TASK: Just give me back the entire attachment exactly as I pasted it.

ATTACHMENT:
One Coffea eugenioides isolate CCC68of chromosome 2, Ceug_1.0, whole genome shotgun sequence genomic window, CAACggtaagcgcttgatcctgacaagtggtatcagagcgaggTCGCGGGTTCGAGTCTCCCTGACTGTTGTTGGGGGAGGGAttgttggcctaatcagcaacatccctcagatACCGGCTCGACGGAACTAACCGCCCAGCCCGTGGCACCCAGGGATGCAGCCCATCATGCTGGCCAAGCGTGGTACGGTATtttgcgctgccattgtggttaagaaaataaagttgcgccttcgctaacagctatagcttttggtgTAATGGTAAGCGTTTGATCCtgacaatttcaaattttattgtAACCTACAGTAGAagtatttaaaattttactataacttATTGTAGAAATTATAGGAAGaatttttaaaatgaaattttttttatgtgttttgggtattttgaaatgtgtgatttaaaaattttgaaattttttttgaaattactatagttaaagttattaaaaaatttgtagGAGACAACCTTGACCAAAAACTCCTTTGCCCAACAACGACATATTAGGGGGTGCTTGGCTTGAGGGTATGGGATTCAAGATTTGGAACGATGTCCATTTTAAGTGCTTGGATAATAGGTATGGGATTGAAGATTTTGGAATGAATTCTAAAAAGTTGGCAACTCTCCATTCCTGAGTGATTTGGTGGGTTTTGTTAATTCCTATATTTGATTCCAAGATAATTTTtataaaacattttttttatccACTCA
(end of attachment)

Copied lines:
One Coffea eugenioides isolate CCC68of chromosome 2, Ceug_1.0, whole genome shotgun sequence genomic window, CAACggtaagcgcttgatcctgacaagtggtatcagagcgaggTCGCGGGTTCGAGTCTCCCTGACTGTTGTTGGGGGAGGGAttgttggcctaatcagcaacatccctcagatACCGGCTCGACGGAACTAACCGCCCAGCCCGTGGCACCCAGGGATGCAGCCCATCATGCTGGCCAAGCGTGGTACGGTATtttgcgctgccattgtggttaagaaaataaagttgcgccttcgctaacagctatagcttttggtgTAATGGTAAGCGTTTGATCCtgacaatttcaaattttattgtAACCTACAGTAGAagtatttaaaattttactataacttATTGTAGAAATTATAGGAAGaatttttaaaatgaaattttttttatgtgttttgggtattttgaaatgtgtgatttaaaaattttgaaattttttttgaaattactatagttaaagttattaaaaaatttgtagGAGACAACCTTGACCAAAAACTCCTTTGCCCAACAACGACATATTAGGGGGTGCTTGGCTTGAGGGTATGGGATTCAAGATTTGGAACGATGTCCATTTTAAGTGCTTGGATAATAGGTATGGGATTGAAGATTTTGGAATGAATTCTAAAAAGTTGGCAACTCTCCATTCCTGAGTGATTTGGTGGGTTTTGTTAATTCCTATATTTGATTCCAAGATAATTTTtataaaacattttttttatccACTCA